BioCycle Renewable Energy From Organics Recycling Conferenc 2012 Preview

September 17, 2012 | General

Editorial: Meet Us In St. Louis

Nora Goldstein
BioCycle September 2012, Vol. 53, No. 9, p. 4

Longevity has its advantages. After 53 years of publishing BioCycle and about 40 years of sponsoring conferences, we can state the following with confidence: our industry has a cyclical nature, and our progress is steady.
Let’s start with cyclical. There have been years where growth in composting and organics recycling has skyrocketed, for example, in the late 1980s and early 1990s when states were adopting bans on landfilling yard trimmings. And there have been cycles of energy “crises,” where the federal government sees the importance of weaning our country off of fossil fuels and pushes conservation, renewable energy and alternative fuels.
But when those policy pushes and incentives wane, it seems as though the boom years do as well. A very recent example is the U.S. Treasury’s 1603 tax incentive that paid for 30 percent of the capital costs of anaerobic digester projects that produce electricity. The 1603 grants originally were set to expire at the end of 2010, but were extended to the end of 2011. There was an exciting flurry of projects being developed and breaking ground, especially in the last two years. And projects are still being announced and developed, so it’s too early to assess if the pace has slowed down.
And this is where the reality of steady progress factors in — the true barometer for the medium and long-term health of our industry. It’s also where longevity is an advantage. Next month at BioCycle’s 12th Annual Conference on Renewable Energy From Organics Recycling in St. Louis (October 29-31), example after example will be cited of the progress being made in adoption of anaerobic digestion to process organic waste streams from municipal, agricultural and industrial sources. Presentations are no longer focusing on why we need to implement these renewable energy from organics recycling technologies and systems, but how to do more of it, how to make the projects in place work better, and how to expand markets for biogas and digester by-products. The level and quality of information exchange will be invaluable.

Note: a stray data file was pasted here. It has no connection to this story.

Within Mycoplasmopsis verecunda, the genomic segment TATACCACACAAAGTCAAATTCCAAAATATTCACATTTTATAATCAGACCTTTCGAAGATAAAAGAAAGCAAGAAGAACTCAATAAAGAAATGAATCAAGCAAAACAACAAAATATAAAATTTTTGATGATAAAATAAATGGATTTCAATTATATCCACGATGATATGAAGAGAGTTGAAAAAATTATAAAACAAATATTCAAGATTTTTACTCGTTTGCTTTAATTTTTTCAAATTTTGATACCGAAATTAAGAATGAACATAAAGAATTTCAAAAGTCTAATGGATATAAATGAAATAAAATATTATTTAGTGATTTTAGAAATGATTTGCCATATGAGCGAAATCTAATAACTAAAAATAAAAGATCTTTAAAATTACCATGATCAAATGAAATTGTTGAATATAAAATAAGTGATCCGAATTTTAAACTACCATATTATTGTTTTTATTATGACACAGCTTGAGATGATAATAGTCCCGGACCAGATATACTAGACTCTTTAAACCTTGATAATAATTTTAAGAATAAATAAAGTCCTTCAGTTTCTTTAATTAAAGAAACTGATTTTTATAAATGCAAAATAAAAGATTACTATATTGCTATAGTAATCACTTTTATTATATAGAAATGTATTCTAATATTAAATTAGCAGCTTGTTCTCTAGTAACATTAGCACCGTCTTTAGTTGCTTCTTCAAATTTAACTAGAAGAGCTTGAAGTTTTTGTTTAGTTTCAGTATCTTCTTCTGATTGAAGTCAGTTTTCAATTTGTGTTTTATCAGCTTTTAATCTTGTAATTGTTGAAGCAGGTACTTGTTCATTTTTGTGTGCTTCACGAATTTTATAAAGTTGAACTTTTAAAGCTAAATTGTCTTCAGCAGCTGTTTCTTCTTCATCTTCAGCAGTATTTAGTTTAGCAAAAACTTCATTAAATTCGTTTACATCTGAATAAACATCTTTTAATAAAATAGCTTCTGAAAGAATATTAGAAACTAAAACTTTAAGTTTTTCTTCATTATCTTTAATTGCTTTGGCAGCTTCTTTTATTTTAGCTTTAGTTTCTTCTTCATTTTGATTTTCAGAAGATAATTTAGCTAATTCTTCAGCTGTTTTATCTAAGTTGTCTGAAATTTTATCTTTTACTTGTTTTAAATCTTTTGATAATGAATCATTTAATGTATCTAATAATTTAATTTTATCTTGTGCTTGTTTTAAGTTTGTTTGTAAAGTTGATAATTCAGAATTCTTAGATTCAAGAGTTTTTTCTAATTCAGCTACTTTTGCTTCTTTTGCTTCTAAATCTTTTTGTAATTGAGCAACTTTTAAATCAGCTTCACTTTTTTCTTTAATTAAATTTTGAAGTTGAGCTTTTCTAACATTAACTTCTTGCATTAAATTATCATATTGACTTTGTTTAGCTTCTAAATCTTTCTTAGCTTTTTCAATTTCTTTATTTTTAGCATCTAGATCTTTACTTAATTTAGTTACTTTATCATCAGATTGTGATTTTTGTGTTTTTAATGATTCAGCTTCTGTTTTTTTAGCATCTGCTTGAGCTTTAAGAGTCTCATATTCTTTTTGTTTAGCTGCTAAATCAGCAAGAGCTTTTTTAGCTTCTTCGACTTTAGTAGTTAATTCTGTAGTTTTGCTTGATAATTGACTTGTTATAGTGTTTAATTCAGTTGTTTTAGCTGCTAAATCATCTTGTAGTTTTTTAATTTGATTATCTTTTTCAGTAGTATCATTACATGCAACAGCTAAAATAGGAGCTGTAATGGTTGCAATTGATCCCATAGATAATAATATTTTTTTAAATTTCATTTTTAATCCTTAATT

It is also steady progress that prepares us for the next uptick cycle. For each time the spotlight shines on our industry’s toolbox of technologies and systems (e.g., composting, anaerobic digestion) and the products they yield — compost, biogas and renewable fuels — we are better prepared to meet the demand. Fortunately, most equipment and service providers have a history of longevity as well, and are continually improving their systems’ performance, reliability and track record.
Equally important is that as the years go by and the number of projects in our industry steadily increases, we are better able to demonstrate the return on investment. This is measured in actual savings, e.g., not having to purchase electricity or heating oil, reducing fertilizer costs, realizing significant water savings — and revenues from product sales, carbon and renewable energy credits, etc. And don’t forget to tag on improved water and air quality, carbon sequestration and other environmental benefits, as well as jobs created by these enterprises and facilities.
We look forward to meeting you in St. Louis next month, where you will feel the energy and excitement among participants, speakers and trade show vendors who have reason to celebrate our steady progress and staying power.

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